• 21 January 2009


  • Macau Ricci Institue


  • 18:00 to 21:30


  • Free


  • English


Francisco Vizeu Pinheiro

Francisco Vizeu Pinheiro (樊飞豪) is Technical Advisor at the IACM, Macao’s Municipal and Civic Bureau and Adjunct Professor at the Inter University Institute of Macao (IIUM), as well as part-time lecturer at the Tourism Formation School (IFT) and at the Polytechnic Institute of Macao (IPM). He obtained his PhD as Doctor of Engineering in Architecture and Building Engineering from the Graduate School of Engineering of Tokyo Institute of Technology, Japan (2006). His thesis was on the “Influence of Iberian Structures (Military, Religious and Civilian) in the Origin and Development of Macao”. He also holds a diploma in Cultural Tourism from Macao’s Institute of European Studies (2002). He originally studied architecture at the Lisbon Faculty of Architecture of IST, Instituto Superior Tecnico (1984). He was elected vice president of Macao Architects Association (AAM) for 2007-2009 and is a member of OAP and AIJ, the Portuguese and the Architectural Institute of Japan. He is also a member of the International Union of Architects (UIA) Science and High Tech facilities Work Program.

Municipal projects in Macao have included buildings and public spaces in historical areas of the city, Taipa and Coloane. Representative examples are: the St. Francis Xavier Square, the old Taipa Market, Paik KoK and Tagmanini Barbosa Rehabilitation, the renewal of St Augustine Square, Cathedral Squares and presently the Lilau and Camoens Squares. After the UNESCO classification of the Historical Center of Macao as part of World Heritage, he is studying ways to improve the streetscape of the Macao Cultural Historical Corridor, which runs from Ama Temple to Senate Square.

His more recent academic presentations include: “Green Building Design in Macao”, 8th Hong Kong Quality Assurance Agency Symposium, theme: “Social Challenge and Business Opportunities, Managing Long Term Success”, held at the Science Park, Shatin, Hong Kong (Dec. 12, 2008); “Global Warming and Green Buildings”, for the “New Leaf 2008”, organized by the Tourism Formation Institute of Macao (IFT) to raise awareness of Macao residents about environmental friendliness, particularly in the Tourism and Hotel Industry, held at IFT (November 26, 2008); “Heritage and Tourism: Community, Enterprise, Government & Tourists”, organized by the Centre for Tourism Planning & Research (CTPR), Sun Yat Sen University, Zhongshan. Guangzhou. China (July 8 – 10, 2008). This email address is being protected from spambots. You need JavaScript enabled to view it.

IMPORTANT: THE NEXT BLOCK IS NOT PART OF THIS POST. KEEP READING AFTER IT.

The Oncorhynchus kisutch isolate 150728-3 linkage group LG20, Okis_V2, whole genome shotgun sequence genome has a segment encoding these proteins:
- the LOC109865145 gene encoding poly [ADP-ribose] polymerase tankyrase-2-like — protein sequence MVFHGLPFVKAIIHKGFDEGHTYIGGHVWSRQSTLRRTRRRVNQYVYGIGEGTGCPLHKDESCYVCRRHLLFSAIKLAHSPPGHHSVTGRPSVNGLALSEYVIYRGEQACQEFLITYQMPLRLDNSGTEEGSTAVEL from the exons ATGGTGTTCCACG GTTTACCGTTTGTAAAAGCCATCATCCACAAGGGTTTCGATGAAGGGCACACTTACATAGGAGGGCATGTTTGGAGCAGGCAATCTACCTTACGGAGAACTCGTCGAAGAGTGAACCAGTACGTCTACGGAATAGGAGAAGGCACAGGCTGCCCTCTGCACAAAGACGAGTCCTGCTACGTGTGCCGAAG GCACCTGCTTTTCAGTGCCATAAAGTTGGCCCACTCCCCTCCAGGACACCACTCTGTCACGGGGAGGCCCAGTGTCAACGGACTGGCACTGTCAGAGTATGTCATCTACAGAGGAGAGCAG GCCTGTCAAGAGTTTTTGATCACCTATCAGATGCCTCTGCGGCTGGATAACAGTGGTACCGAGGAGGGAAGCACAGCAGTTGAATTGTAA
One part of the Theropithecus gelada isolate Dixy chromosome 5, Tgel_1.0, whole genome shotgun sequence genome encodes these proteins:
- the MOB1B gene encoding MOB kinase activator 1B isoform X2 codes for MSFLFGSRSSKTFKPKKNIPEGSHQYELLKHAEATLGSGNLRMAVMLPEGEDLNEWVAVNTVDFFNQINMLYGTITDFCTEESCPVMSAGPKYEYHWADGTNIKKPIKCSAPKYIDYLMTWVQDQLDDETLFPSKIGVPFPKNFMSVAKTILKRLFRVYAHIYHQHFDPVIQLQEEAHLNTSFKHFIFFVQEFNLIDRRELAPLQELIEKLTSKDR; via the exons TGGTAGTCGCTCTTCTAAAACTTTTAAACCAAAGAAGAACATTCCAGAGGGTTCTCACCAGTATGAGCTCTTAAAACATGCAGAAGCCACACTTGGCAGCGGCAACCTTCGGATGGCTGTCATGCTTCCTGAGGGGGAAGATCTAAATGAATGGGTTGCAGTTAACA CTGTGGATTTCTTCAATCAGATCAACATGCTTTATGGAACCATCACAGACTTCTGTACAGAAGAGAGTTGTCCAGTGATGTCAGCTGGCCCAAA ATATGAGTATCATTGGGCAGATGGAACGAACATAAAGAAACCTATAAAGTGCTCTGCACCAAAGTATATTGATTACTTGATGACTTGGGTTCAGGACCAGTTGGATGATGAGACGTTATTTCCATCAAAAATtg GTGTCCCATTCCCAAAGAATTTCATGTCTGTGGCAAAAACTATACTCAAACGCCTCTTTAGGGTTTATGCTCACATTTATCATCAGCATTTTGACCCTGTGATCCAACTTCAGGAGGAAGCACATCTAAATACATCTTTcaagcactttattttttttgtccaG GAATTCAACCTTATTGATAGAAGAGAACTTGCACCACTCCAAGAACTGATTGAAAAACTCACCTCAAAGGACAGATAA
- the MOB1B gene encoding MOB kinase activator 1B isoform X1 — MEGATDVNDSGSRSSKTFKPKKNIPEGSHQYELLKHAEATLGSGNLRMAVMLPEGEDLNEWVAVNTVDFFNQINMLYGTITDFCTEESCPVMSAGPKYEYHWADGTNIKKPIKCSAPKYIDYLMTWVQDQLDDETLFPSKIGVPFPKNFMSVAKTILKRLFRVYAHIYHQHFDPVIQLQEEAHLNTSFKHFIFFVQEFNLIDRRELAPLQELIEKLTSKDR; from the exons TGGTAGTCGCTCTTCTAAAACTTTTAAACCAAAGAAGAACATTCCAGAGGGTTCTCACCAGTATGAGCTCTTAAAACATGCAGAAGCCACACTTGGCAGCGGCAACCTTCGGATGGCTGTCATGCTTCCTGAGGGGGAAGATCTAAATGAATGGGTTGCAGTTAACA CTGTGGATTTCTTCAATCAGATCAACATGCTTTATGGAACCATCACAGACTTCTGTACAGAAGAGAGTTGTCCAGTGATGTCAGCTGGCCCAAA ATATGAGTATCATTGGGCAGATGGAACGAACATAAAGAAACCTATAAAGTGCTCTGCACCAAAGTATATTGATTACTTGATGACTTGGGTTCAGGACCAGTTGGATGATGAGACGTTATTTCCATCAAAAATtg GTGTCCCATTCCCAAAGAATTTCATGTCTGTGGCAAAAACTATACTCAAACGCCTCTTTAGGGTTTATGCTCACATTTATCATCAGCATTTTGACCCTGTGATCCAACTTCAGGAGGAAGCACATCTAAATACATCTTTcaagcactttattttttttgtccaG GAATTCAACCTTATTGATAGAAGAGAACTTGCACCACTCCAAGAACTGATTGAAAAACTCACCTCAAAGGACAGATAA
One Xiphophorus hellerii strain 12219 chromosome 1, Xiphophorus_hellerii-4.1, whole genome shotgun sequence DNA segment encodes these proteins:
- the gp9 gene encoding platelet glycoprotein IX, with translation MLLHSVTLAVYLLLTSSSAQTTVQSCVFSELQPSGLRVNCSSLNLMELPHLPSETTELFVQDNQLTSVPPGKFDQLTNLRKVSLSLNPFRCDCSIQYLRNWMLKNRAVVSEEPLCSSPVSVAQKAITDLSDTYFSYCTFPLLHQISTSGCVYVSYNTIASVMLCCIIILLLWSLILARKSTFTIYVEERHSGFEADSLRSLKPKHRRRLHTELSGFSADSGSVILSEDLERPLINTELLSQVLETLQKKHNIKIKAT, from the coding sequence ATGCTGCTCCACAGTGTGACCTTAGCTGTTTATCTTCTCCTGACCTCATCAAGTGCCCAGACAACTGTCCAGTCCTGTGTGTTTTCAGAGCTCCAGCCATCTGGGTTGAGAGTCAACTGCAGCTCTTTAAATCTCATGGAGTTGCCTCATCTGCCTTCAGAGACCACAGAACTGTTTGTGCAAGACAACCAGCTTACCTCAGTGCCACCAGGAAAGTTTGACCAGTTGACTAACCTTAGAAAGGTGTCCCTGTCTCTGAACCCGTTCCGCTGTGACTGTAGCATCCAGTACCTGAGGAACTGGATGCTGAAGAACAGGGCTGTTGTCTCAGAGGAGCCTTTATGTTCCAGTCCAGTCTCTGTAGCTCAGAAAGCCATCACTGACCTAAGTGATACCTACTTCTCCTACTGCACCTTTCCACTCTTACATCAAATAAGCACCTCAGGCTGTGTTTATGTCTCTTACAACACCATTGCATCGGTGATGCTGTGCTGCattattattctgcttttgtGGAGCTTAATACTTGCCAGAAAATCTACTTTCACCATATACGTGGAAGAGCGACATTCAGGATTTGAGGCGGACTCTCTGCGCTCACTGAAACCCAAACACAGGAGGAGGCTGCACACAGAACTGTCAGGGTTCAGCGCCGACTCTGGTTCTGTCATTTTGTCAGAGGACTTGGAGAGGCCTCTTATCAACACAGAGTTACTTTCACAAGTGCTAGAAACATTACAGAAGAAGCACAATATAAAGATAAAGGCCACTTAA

Introduction by Dr. Francisco Pinheiro of the book by Dr. César Guillén-Nuñez, an initiative of the Macau Ricci Institute, newly published by Hong Kong University Press with the sponsorship of the Cultural Affairs Bureau of the Macao S.A.R. Government, followed by talk.

From the 16th century until the beginning of the new millennium Macao has played a main role in the development of three major historical encounters between China and the West. Each of these encounters occurred in different historical situations. On both sides human protagonists and complex social motivations were leading causes of this cultural process. After peacefully settling in Macao the protagonists of the first meeting could not have foreseen the dramatic developments that were to take place in the second and third encounters. For centuries Macao functioned as a practice ground where social and cultural experiments tested different European and Chinese interactions. In fact, the city was similar to a “chemistry” laboratory that produces good and bad solutions, but which had a definite influence on the health and wealth of each part involved. After five centuries we have learnt lessons from the past, which are of great value to build better future relations. The experience of the Macao interaction did not end in 1999, but entered a new phase with the pragmatic formula “One country two systems”, designed for the reunification with Taiwan and also as a platform for economic and cultural interaction with the West. This talk considers important aspects of these three encounters and the effect they had on the Jesuit College of St. Paul.